Some ESL students at FIS suffer from physical, emotional or behavioural complaints that are caused by culture shock. The shock can be caused by difficulties in adjusting to Germany and German culture. It is more likely however to be the result of trying to cope with the demands of a very different school system from the one they have left behind. The effects of culture shock - or to be more precise, school shock - are described in some detail in my article to parents elsewhere on this site. My intention here is to make mainstream teachers aware of some of the teaching practices at FIS that may be unfamiliar and stressful to ESL students. Of course it is not suggested that colleagues change their teaching methodologies to avoid all possibility of discomfiting ESL students. But an awareness of the points below will often be sufficient to prevent teachers drawing the wrong conclusions about the behaviour and attitude of the ESL students in their classes. It can help to alleviate stress if ESL students feel that the teacher is knowledgeable about and sympathetic to their difficulties. Teachers can also help adjustment to the new culture by reinforcing the student's pride in his own culture. (More on this)
Of course not all ESL students come from countries whose educational culture is different in the ways listed above. And most of those who do will not experience more than a temporary discomfort on joining our school. What is common to all ESL students, however, and probably the main cause of school shock, is the huge mental effort required to work for more than 8 hours a day learning new content in a foreign language. For this reason it is clear that students will benefit directly from any efforts by teachers to make the classroom language and homework tasks as comprehensible as possible. Ways to do this are described in the following articles:
Many ESL students are very motivated to learn English as quickly as possible. They spend a lot of extra time at home doing language work of one type or another, and often their parents pay for private tuition. Unfortunately, in more than a few cases, this time and money could be better spent. The single best thing that students can do at home to improve their English is to read extensively in the language. It is the best thing because it allows students to engage in an activity that most enjoy - particularly if they are able to choose their own reading material . And it is the best thing because it has been shown* that extensive reading not only improves students' reading skills - as is to be expected - but also has a marked effect on other aspects of their language too, in particular on their writing ability.
There is also plenty of research evidence to show that learners of English who simultaneously maintain and develop their proficiency in the mother tongue do better in school. For this reason parents can be advised on the benefits of their child reading good literature or non-fiction in their native language too.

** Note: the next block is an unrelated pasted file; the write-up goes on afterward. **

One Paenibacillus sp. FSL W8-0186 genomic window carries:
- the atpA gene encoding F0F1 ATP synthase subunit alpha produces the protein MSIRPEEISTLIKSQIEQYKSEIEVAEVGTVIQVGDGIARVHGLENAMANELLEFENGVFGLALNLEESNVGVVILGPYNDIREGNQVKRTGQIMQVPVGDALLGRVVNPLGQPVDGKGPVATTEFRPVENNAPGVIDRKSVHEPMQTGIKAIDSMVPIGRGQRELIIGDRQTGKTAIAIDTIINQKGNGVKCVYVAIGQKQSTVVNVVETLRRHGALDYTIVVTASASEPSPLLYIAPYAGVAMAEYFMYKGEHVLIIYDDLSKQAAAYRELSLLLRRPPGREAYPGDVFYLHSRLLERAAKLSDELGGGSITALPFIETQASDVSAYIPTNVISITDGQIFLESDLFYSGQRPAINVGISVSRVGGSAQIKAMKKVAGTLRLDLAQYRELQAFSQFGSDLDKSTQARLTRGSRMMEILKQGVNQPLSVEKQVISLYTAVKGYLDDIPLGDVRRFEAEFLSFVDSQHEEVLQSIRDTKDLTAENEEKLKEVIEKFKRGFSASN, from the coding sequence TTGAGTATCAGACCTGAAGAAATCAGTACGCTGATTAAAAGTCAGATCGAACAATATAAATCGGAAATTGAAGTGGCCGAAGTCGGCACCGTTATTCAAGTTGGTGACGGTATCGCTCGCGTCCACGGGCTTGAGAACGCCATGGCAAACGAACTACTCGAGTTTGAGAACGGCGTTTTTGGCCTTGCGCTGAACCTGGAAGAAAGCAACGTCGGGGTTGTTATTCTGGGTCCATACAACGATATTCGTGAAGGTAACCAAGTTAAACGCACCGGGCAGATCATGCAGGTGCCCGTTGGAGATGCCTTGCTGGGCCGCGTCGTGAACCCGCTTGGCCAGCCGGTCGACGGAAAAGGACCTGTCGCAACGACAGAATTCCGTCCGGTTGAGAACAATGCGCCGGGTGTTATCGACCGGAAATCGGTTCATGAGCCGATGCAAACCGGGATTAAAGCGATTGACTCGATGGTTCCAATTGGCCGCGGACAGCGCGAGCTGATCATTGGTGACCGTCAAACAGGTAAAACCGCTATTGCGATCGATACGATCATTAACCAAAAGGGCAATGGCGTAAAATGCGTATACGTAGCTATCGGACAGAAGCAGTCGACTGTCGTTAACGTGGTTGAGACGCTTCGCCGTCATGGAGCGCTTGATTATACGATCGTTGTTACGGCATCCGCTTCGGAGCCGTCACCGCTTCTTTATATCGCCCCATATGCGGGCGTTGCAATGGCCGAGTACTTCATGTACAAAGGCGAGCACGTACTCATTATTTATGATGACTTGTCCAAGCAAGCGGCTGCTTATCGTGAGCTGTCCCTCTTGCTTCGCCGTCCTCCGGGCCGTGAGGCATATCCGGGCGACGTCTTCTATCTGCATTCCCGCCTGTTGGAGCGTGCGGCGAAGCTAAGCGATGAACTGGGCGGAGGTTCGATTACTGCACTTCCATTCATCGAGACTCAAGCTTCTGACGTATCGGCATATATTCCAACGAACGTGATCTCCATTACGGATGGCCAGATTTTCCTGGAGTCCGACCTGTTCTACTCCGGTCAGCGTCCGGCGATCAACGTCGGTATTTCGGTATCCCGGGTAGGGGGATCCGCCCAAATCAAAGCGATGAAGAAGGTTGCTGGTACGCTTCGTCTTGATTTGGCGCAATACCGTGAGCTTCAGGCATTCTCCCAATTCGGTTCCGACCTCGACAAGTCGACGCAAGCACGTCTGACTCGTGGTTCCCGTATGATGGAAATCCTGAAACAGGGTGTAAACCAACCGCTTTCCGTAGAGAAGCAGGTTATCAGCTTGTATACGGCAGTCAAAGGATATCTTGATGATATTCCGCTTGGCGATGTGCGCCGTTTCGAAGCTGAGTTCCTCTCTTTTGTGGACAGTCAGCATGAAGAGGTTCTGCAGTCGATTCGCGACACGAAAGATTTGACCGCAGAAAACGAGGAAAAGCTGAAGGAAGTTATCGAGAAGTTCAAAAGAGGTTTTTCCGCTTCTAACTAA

So if you are asked the question above, please advise students and parents on the considerable benefits of reading in both languages. At the same time, however, it would be good to suggest that they contact the ESL teacher for more specific advice on the kinds and levels of reading in English that the child should be doing, because this will play a significant part in the success of any such program.
* See: Extensive reading and the development of language skills, Hafiz, F. & Tudor, I. (1989) in ELT Journal 43/1
As ESL teachers at FIS we have two concerns; one immediate and daily, and the other long-term. The immediate concern is to help students do assignments that will satisfy them and their subject teachers. The long-term concern is to help the students learn enough English that they can function successfully in the mainstream without ESL support. The amount of time that is devoted to each of these concerns depends on the particular group of students and the time of year. So, for example, more time is spent on other subject work with beginning students than with more advanced students. Students generally become more independent as the year progresses, so more time is devoted to general language and skills development towards the end of the year than at the beginning.
Beginning ESL students tend to lose their voice and their personality when they enter the mainstream classroom in the first few months at FIS. They may believe themselves to be or even be made to feel stupid. For this reason we incorporate into our teaching activities that allow students to demonstrate their intelligence, their imagination and creativity, their linguistic knowledge (of their own language) and their personality. Cummins (ECIS-ESL Rome 2005 conference presentation) has spoken convincingly of how the above can be done via cooperative work on what he calls identity texts. There are examples of identity texts in the Dual Language Showcase.
Yes! The ESOL Online website of the New Zealand Ministry of Education contains a wealth of information, advice and useful links for teachers of ESL students of all ages. Highly recommended!